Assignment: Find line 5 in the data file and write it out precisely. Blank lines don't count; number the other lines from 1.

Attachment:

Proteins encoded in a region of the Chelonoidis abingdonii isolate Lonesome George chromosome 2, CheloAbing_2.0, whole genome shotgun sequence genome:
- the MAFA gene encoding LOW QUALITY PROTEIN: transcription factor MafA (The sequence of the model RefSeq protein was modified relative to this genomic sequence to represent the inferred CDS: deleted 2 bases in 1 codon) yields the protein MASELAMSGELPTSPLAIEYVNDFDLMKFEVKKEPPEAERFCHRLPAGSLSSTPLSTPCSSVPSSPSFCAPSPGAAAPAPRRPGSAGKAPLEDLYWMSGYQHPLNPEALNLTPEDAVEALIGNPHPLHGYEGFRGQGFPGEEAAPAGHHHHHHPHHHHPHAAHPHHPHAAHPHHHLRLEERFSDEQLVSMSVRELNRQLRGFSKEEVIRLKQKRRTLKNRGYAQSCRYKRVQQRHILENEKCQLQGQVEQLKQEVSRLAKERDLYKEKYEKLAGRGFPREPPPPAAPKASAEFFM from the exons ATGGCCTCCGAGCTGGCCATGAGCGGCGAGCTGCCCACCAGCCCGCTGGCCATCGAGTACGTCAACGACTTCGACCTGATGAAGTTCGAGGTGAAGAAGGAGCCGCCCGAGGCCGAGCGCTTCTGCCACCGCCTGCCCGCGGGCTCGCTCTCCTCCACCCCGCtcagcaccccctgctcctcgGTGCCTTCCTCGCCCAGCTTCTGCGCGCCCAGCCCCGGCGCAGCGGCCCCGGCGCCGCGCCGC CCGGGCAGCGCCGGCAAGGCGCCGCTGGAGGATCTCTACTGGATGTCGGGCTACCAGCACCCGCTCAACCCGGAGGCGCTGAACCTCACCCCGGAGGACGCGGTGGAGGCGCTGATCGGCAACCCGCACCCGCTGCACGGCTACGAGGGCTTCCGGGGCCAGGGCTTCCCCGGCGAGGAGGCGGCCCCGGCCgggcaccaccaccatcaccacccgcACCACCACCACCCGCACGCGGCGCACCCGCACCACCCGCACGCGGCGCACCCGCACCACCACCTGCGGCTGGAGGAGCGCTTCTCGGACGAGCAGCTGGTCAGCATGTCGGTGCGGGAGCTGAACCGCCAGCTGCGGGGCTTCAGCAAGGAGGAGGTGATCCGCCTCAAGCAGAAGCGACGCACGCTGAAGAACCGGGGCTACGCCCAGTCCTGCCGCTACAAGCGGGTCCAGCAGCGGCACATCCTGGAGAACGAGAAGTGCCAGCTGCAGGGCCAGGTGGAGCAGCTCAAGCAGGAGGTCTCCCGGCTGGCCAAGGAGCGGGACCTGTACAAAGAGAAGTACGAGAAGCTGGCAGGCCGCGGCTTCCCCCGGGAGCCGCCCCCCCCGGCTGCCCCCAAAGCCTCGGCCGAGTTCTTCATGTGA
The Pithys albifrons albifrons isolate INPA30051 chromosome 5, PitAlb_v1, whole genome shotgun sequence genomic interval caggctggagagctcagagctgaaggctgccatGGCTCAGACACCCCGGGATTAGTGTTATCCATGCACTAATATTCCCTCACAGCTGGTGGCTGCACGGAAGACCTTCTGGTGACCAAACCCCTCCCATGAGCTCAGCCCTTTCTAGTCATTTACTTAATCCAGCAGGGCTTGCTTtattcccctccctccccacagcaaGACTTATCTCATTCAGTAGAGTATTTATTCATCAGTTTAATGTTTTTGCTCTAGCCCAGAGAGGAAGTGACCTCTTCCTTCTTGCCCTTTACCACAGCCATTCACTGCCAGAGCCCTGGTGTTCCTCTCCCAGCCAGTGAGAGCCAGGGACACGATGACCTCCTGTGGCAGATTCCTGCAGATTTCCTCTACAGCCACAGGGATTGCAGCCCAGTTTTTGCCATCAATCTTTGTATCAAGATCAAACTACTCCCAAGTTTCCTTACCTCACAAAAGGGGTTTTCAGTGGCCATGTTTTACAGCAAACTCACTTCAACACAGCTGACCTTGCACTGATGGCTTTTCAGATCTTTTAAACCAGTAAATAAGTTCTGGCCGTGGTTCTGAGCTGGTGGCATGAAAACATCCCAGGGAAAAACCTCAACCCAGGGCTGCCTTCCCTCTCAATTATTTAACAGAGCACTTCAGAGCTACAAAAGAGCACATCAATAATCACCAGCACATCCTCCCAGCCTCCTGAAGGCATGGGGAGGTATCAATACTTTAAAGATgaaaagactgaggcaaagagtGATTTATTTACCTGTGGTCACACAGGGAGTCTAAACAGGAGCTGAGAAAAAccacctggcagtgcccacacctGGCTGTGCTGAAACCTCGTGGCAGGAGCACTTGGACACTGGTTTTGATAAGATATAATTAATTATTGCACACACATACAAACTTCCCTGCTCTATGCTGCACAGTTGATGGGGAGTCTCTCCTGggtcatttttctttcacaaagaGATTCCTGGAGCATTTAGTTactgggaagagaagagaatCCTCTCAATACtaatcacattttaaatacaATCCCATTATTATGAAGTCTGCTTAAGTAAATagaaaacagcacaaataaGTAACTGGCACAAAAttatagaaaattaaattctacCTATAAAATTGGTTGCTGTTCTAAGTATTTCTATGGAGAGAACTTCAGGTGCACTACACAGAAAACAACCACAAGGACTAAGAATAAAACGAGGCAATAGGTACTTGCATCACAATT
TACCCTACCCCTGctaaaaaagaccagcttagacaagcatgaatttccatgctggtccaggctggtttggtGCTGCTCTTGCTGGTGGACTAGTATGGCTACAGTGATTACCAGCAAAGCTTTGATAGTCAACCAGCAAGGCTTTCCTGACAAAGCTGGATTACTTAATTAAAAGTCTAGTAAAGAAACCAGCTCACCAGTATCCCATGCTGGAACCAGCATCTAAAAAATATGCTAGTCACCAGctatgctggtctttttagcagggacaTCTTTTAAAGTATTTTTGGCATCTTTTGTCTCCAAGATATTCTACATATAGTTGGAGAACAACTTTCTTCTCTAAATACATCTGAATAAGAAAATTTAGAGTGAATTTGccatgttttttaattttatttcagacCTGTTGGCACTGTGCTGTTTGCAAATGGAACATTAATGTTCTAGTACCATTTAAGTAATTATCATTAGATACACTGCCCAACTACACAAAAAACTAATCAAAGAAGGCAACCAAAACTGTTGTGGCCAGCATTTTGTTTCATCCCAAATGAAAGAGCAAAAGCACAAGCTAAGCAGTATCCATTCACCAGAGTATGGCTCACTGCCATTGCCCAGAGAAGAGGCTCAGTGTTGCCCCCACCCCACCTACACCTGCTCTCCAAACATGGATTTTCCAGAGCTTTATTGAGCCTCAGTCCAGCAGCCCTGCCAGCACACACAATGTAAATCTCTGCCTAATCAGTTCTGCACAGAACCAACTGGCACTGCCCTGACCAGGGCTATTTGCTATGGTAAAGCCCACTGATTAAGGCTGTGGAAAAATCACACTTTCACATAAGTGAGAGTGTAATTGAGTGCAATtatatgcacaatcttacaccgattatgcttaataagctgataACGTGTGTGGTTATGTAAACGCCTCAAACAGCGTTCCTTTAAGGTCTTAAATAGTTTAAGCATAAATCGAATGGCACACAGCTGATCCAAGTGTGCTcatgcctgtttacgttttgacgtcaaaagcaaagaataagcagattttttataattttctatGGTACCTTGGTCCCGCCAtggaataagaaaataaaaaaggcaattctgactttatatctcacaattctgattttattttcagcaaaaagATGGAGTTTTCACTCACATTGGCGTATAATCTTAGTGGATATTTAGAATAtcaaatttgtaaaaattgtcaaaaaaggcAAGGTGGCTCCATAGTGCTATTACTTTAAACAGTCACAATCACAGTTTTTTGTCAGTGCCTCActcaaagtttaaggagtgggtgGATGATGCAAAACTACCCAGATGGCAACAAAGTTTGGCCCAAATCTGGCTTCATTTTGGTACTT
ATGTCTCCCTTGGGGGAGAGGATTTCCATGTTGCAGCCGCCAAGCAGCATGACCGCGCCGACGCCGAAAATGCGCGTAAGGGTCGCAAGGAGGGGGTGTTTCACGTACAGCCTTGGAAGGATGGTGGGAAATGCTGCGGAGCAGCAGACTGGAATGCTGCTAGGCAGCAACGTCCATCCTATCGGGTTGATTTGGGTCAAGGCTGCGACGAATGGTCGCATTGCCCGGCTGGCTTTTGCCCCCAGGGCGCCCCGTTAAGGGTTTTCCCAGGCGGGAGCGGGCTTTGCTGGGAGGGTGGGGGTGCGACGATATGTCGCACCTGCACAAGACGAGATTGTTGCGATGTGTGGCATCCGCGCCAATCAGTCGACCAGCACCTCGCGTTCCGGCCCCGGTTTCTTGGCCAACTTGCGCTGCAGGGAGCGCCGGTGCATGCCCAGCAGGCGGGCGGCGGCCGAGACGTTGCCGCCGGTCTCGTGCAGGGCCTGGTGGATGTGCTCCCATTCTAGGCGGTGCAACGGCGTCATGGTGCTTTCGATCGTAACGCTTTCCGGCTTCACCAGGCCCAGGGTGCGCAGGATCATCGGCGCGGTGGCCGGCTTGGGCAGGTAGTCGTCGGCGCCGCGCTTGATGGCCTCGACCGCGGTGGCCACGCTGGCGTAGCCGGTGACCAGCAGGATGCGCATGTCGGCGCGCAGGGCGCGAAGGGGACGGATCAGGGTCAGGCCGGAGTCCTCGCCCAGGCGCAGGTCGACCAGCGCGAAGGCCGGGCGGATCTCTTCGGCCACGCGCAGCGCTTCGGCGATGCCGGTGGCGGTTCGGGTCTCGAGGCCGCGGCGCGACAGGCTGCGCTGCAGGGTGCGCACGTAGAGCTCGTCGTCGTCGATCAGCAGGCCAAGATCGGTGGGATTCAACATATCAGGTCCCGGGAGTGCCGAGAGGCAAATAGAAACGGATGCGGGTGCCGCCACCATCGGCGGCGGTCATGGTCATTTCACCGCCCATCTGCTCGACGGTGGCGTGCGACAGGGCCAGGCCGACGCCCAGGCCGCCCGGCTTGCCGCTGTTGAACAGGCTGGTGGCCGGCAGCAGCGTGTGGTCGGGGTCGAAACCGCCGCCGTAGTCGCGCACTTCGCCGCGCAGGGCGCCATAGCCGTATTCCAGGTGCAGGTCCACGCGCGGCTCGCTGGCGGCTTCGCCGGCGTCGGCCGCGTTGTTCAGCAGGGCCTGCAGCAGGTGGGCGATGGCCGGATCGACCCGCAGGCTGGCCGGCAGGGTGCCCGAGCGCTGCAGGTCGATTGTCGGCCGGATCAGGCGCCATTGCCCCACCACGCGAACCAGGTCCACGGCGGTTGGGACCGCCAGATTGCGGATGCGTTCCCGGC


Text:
ATGTCTCCCTTGGGGGAGAGGATTTCCATGTTGCAGCCGCCAAGCAGCATGACCGCGCCGACGCCGAAAATGCGCGTAAGGGTCGCAAGGAGGGGGTGTTTCACGTACAGCCTTGGAAGGATGGTGGGAAATGCTGCGGAGCAGCAGACTGGAATGCTGCTAGGCAGCAACGTCCATCCTATCGGGTTGATTTGGGTCAAGGCTGCGACGAATGGTCGCATTGCCCGGCTGGCTTTTGCCCCCAGGGCGCCCCGTTAAGGGTTTTCCCAGGCGGGAGCGGGCTTTGCTGGGAGGGTGGGGGTGCGACGATATGTCGCACCTGCACAAGACGAGATTGTTGCGATGTGTGGCATCCGCGCCAATCAGTCGACCAGCACCTCGCGTTCCGGCCCCGGTTTCTTGGCCAACTTGCGCTGCAGGGAGCGCCGGTGCATGCCCAGCAGGCGGGCGGCGGCCGAGACGTTGCCGCCGGTCTCGTGCAGGGCCTGGTGGATGTGCTCCCATTCTAGGCGGTGCAACGGCGTCATGGTGCTTTCGATCGTAACGCTTTCCGGCTTCACCAGGCCCAGGGTGCGCAGGATCATCGGCGCGGTGGCCGGCTTGGGCAGGTAGTCGTCGGCGCCGCGCTTGATGGCCTCGACCGCGGTGGCCACGCTGGCGTAGCCGGTGACCAGCAGGATGCGCATGTCGGCGCGCAGGGCGCGAAGGGGACGGATCAGGGTCAGGCCGGAGTCCTCGCCCAGGCGCAGGTCGACCAGCGCGAAGGCCGGGCGGATCTCTTCGGCCACGCGCAGCGCTTCGGCGATGCCGGTGGCGGTTCGGGTCTCGAGGCCGCGGCGCGACAGGCTGCGCTGCAGGGTGCGCACGTAGAGCTCGTCGTCGTCGATCAGCAGGCCAAGATCGGTGGGATTCAACATATCAGGTCCCGGGAGTGCCGAGAGGCAAATAGAAACGGATGCGGGTGCCGCCACCATCGGCGGCGGTCATGGTCATTTCACCGCCCATCTGCTCGACGGTGGCGTGCGACAGGGCCAGGCCGACGCCCAGGCCGCCCGGCTTGCCGCTGTTGAACAGGCTGGTGGCCGGCAGCAGCGTGTGGTCGGGGTCGAAACCGCCGCCGTAGTCGCGCACTTCGCCGCGCAGGGCGCCATAGCCGTATTCCAGGTGCAGGTCCACGCGCGGCTCGCTGGCGGCTTCGCCGGCGTCGGCCGCGTTGTTCAGCAGGGCCTGCAGCAGGTGGGCGATGGCCGGATCGACCCGCAGGCTGGCCGGCAGGGTGCCCGAGCGCTGCAGGTCGATTGTCGGCCGGATCAGGCGCCATTGCCCCACCACGCGAACCAGGTCCACGGCGGTTGGGACCGCCAGATTGCGGATGCGTTCCCGGC